All batters love a pitcher that is predictable and limited when it comes to types of pitches in his arsenal. The fastball, although difficult to hit at times due to sheer speed, becomes an easy pitch to make contact with once the batter has adapted to the velocity.
Life can be compared to baseball in this sense. At times you feel as though you know what to expect out of each day (The Fastball), and at other times, you get caught unexpected (The Curveball).
Living in New York City, I've become familiar with the rat race. Each day waking up at 5am in the morning, working out, making breakfast, and getting on a subway that is packed to the point that there are no seats available, only to get to the office, stare at a computer screen all day, then go to bed, and do it all again the next day. It’s a fast paced lifestyle that is standard for everyone living in the city.
This can be compared to the fastball. It’s fast paced, but you know what to expect, and because of that, you’re able to adapt.
Picture this fast paced lifestyle with a wrench thrown into it. In my case, an eye irritation caused by allergies and accelerated by contacts that only irritated the eyes more + living in an apartment that has rails outside the windows which prevent the installation of an air conditioner. So, the rat race remains constant, but now include the eye irritation which causes puffy eyes, insecurity, a lack of confidence, the need to wear glasses, and pair that with hot summer days with no air conditioner. This can be compared to a curveball. It’s something you did not expect, and also something that takes awhile to get accustomed to. If a pitcher is known for throwing fastballs, then suddenly throws a curve, the batter is almost guaranteed to miss the ball.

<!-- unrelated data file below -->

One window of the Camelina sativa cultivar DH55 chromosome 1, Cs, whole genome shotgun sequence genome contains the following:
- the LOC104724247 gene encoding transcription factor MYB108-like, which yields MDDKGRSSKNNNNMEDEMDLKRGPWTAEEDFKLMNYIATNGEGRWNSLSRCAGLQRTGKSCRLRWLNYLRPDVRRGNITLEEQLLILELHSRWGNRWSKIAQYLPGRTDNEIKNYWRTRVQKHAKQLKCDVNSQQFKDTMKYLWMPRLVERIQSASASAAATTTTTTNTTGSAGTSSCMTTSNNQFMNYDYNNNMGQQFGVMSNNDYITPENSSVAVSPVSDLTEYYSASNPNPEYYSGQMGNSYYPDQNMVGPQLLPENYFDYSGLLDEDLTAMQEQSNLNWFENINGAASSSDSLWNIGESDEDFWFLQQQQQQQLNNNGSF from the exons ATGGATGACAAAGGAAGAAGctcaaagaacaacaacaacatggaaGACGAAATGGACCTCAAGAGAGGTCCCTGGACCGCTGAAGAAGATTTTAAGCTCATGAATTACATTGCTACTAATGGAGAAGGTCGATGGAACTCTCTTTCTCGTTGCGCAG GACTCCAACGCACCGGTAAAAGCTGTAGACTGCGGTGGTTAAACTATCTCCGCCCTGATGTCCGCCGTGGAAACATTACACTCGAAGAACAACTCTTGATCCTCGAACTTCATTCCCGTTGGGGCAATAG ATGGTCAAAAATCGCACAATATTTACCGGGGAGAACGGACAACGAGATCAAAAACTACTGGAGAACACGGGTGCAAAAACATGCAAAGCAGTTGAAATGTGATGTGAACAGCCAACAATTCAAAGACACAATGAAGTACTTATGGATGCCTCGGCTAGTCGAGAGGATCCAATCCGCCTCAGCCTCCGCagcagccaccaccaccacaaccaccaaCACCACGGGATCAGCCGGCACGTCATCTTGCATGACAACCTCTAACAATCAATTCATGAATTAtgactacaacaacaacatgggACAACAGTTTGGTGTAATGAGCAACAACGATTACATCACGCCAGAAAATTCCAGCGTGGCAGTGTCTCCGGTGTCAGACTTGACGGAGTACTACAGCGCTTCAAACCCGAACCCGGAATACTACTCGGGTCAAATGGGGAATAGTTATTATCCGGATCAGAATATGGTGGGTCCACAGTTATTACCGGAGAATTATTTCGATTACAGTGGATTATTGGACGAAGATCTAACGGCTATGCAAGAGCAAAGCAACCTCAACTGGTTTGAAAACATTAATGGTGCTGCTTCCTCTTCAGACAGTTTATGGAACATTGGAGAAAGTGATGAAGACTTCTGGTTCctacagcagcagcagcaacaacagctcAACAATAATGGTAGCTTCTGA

So, how does a batter adjust to the new pitch being thrown?
Well, first thing to note in the game of baseball is that more often than not, the batter is going to miss the ball and not get on base. This year in the MLB, the batting average is .248. With 1.0 being the best possible batting average, .248 is what the MLB as a whole averages. That means each time a batter steps up to the plate, he is not getting on base more than half the time. More than half the time the best players in the world are failing!
Okay, let’s correlate that to life. Yes, professional baseball players are in a league of their own, but professionals in the workforce need credit as well — especially in a city as bustling as NYC.
Yes, at times the work is repetitive (dependent upon the industry), but I've come to expect the unexpectable since working almost 2 years in the commercial real estate industry. Whether it is a client needing a project complete a week early, my boss telling me to finish an assignment by Monday morning and ruining my weekend, or having to step in to give a tour when no one else would, the corporate world has it’s curveballs too.
This one is just a bit different. A freak incident caused by a bad allergy season has caused me to lose my confidence. Yes, this isn’t the first time I’ve lost my confidence. I can pinpoint numerous examples when performing poorly in sport caused me to lose confidence. But to lose confidence because the way you look? How do you adapt to that?
I’m considering putting all extracurricular social interaction on hold until this season I'm in passes over, but the opportunities I’ve been blessed with in this season are as good as it gets.
What do I do?
Do I suck it up, deal with the insecurity, and keep trudging forward? Or do I put my life on hold, miss out on the opportunities, and wait until I heal?
I’m not sure.
This curveball has me in as big a slump as I can remember.